We were probably in the air for a little over an hour and I alternated between madly taking pictures trying to capture the experience and just leaving my camera hanging so I could fully enjoy the experience! There were 23 balloons in the air that morning and part of the beauty of the experience was seeing all of the other balloons around us. It was all over too quickly when we landed (on our second attempt) in the middle of a field. Our pilot had to hold a delicate balance between letting the balloon deflate a bit versus keeping it upright enough so that the basket didn’t tip and drag until the ground crew caught up with us.
After we got out of the balloon we celebrated our journey with an early morning champagne toast. The first balloon flight was in the Champagne region of france so apparently this is a tradition followed after all balloon flights. Our pilot got into ballooning when he got fed up waiting for parts for an ultralight plane. Now he owns his own company in Spain, and spends five months of the year in Bagan doing balloon rides and five months in the south of france doing balloon rides. Quite an interesting life if you ask me!
After the balloon we returned in our Carbus to the hotel where we cleaned up, had breakfast and then met our guide for our eBike tour of the temples of Bagan. the eBike was a great way to explore the backroads around the temples. We explored a few that were off the beaten path and getting a bit overgrown, and then we saw a few of the popular ones that we had seen from the air. It was really interesting to have a good guide for this part of the trip as the walls of the temples are like history books. The different paintings and the stories they all tell always make me wish I had done more homework before visiting.
After a few hours of “templing” we drove our scooters to a monastery and had a huge burmese lunch. It is said that one of the kings in Bagan never had a meal with less than 300 dishes. We had 30. The traditional meal is to have a main curry and rice dish and then many many side dishes. We had two different beef curries and one chicken curry. That leaves 27 different side dishes. From tofu to pickled bean sprouts to mashed gooseberries to spicy toasted nuts. We managed to try a bit of everything between us. Many of them we didn’t like at all because they were just too bitter for our western taste buds. I’m not sure that even my friend (JMS) would have cleaned up all the food they served us.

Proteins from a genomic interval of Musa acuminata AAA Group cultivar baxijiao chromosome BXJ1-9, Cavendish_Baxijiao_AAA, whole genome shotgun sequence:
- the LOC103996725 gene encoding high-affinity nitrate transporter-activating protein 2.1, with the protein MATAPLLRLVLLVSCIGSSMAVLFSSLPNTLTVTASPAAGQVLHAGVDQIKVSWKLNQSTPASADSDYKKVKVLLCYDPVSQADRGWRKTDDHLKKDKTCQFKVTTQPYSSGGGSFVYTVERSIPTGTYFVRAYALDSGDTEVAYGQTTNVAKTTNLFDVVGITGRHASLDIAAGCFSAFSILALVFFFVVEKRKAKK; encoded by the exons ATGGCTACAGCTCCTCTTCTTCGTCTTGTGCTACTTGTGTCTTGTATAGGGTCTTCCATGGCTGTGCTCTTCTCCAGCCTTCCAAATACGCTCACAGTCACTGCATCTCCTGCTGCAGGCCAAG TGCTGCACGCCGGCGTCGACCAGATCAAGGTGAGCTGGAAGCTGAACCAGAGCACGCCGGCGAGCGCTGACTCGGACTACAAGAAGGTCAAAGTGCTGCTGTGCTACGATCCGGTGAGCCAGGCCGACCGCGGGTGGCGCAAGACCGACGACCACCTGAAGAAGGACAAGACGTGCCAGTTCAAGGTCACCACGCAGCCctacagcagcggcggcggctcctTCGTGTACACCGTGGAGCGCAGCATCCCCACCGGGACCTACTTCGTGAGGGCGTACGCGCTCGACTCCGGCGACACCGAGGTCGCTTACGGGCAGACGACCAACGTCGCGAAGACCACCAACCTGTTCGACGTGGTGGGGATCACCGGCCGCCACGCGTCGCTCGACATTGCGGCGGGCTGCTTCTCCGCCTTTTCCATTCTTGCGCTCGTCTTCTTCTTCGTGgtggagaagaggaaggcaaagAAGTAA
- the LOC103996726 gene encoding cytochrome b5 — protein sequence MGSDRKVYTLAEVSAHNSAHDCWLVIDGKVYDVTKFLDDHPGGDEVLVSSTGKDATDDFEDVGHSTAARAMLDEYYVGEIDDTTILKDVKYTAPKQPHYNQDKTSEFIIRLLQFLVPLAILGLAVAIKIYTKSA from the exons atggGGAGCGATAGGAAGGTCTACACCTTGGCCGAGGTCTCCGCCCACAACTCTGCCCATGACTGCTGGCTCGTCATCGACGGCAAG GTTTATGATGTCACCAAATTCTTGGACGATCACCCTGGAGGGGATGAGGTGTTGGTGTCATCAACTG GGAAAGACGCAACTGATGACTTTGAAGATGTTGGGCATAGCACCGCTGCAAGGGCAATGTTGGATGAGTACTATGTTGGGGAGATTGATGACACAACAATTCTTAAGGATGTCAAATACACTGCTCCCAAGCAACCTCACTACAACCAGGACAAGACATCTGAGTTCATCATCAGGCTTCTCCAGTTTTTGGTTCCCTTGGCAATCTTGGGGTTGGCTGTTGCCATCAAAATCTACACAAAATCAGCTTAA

One of the best things about our guide was that he didn’t overdue the temples. After lunch he said we could continue if we wanted or we could go back to the room for some rest and refreshment before he picked us up at 4:00 for our carriage ride and sunset watching. We opted for resting and trying out the rum sour drinks from the hotel bar that our guide had recommended we sample. They were very refreshing all on their own.
The carriage ride was very peacful and the sunset was beautiful.
After sunset we were beat, so we had an early dinner by the pool and enjoyed the reflection of the nearby temples in pool. It was another early night to bed as we knew we were off to the airport first thing in the morning.
My one worry about the hole Bagan adventure had been that we were not leaving ourselves a very good safety margin for getting back to the ship at the end of it all. Our flight was schedule to arrive at 10:10 and the roads and traffic in Yangon are so bad that it takes at least an hour and a half to drive from the port to the airport. With our ship leaving at 1:00 I would have liked a bit more time. On top of that virtually everyone we met was flying back the night before for that very reason. Of course they all missed the sunset. So... when the time to board our plane passed and the ground crew told me that our flight was delayed by 30 minutes due to weather in Heho my stomach began to churn a bit. My internal safety deadline of 11:00 was getting uncomfortably close. Of course we knew that we had our passports and credit cards and more than a day to catch up with the ship in Phuket if we “missed the boat.” So there really wasn’t anything to worry about. But sometimes you still do even when you shouldn’t. Our plane landed at 10:50 and our guide was waiting for us. He joked that they had the privte jet all fueled up and ready to take us to Phuket, but we made it back to the ship before it sailed anyway.